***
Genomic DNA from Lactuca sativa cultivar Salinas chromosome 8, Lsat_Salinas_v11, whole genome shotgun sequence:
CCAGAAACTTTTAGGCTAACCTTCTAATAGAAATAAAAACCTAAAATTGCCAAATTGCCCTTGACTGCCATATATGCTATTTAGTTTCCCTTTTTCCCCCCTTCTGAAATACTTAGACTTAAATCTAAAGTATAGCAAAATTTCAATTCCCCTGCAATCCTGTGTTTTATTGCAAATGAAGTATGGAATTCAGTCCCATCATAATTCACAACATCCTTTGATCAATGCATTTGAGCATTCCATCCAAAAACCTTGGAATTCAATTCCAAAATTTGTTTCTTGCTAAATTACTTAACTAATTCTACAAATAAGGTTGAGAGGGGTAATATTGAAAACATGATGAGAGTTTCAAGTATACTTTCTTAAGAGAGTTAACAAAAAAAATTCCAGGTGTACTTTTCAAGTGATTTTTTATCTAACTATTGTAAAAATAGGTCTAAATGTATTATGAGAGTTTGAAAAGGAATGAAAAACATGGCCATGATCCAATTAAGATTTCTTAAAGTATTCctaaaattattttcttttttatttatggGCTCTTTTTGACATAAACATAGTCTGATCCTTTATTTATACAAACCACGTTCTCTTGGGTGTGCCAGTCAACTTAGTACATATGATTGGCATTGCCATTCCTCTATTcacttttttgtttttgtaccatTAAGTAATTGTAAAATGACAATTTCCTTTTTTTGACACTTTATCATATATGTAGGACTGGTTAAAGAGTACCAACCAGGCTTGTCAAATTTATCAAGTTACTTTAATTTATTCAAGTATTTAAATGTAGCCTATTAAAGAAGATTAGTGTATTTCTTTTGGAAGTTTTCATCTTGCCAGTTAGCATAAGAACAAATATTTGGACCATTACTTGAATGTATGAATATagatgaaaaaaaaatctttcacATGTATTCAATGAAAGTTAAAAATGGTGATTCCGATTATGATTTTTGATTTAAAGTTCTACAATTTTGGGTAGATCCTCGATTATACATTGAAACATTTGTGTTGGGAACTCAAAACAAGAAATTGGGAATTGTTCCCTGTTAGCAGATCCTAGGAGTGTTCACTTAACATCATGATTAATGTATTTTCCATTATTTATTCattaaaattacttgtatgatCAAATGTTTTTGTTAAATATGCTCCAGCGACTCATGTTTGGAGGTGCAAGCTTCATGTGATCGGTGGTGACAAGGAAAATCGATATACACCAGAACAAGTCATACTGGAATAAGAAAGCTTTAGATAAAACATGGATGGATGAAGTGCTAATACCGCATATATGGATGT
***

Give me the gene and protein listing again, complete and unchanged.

Genomic DNA from Lactuca sativa cultivar Salinas chromosome 8, Lsat_Salinas_v11, whole genome shotgun sequence:
CCAGAAACTTTTAGGCTAACCTTCTAATAGAAATAAAAACCTAAAATTGCCAAATTGCCCTTGACTGCCATATATGCTATTTAGTTTCCCTTTTTCCCCCCTTCTGAAATACTTAGACTTAAATCTAAAGTATAGCAAAATTTCAATTCCCCTGCAATCCTGTGTTTTATTGCAAATGAAGTATGGAATTCAGTCCCATCATAATTCACAACATCCTTTGATCAATGCATTTGAGCATTCCATCCAAAAACCTTGGAATTCAATTCCAAAATTTGTTTCTTGCTAAATTACTTAACTAATTCTACAAATAAGGTTGAGAGGGGTAATATTGAAAACATGATGAGAGTTTCAAGTATACTTTCTTAAGAGAGTTAACAAAAAAAATTCCAGGTGTACTTTTCAAGTGATTTTTTATCTAACTATTGTAAAAATAGGTCTAAATGTATTATGAGAGTTTGAAAAGGAATGAAAAACATGGCCATGATCCAATTAAGATTTCTTAAAGTATTCctaaaattattttcttttttatttatggGCTCTTTTTGACATAAACATAGTCTGATCCTTTATTTATACAAACCACGTTCTCTTGGGTGTGCCAGTCAACTTAGTACATATGATTGGCATTGCCATTCCTCTATTcacttttttgtttttgtaccatTAAGTAATTGTAAAATGACAATTTCCTTTTTTTGACACTTTATCATATATGTAGGACTGGTTAAAGAGTACCAACCAGGCTTGTCAAATTTATCAAGTTACTTTAATTTATTCAAGTATTTAAATGTAGCCTATTAAAGAAGATTAGTGTATTTCTTTTGGAAGTTTTCATCTTGCCAGTTAGCATAAGAACAAATATTTGGACCATTACTTGAATGTATGAATATagatgaaaaaaaaatctttcacATGTATTCAATGAAAGTTAAAAATGGTGATTCCGATTATGATTTTTGATTTAAAGTTCTACAATTTTGGGTAGATCCTCGATTATACATTGAAACATTTGTGTTGGGAACTCAAAACAAGAAATTGGGAATTGTTCCCTGTTAGCAGATCCTAGGAGTGTTCACTTAACATCATGATTAATGTATTTTCCATTATTTATTCattaaaattacttgtatgatCAAATGTTTTTGTTAAATATGCTCCAGCGACTCATGTTTGGAGGTGCAAGCTTCATGTGATCGGTGGTGACAAGGAAAATCGATATACACCAGAACAAGTCATACTGGAATAAGAAAGCTTTAGATAAAACATGGATGGATGAAGTGCTAATACCGCATATATGGATGT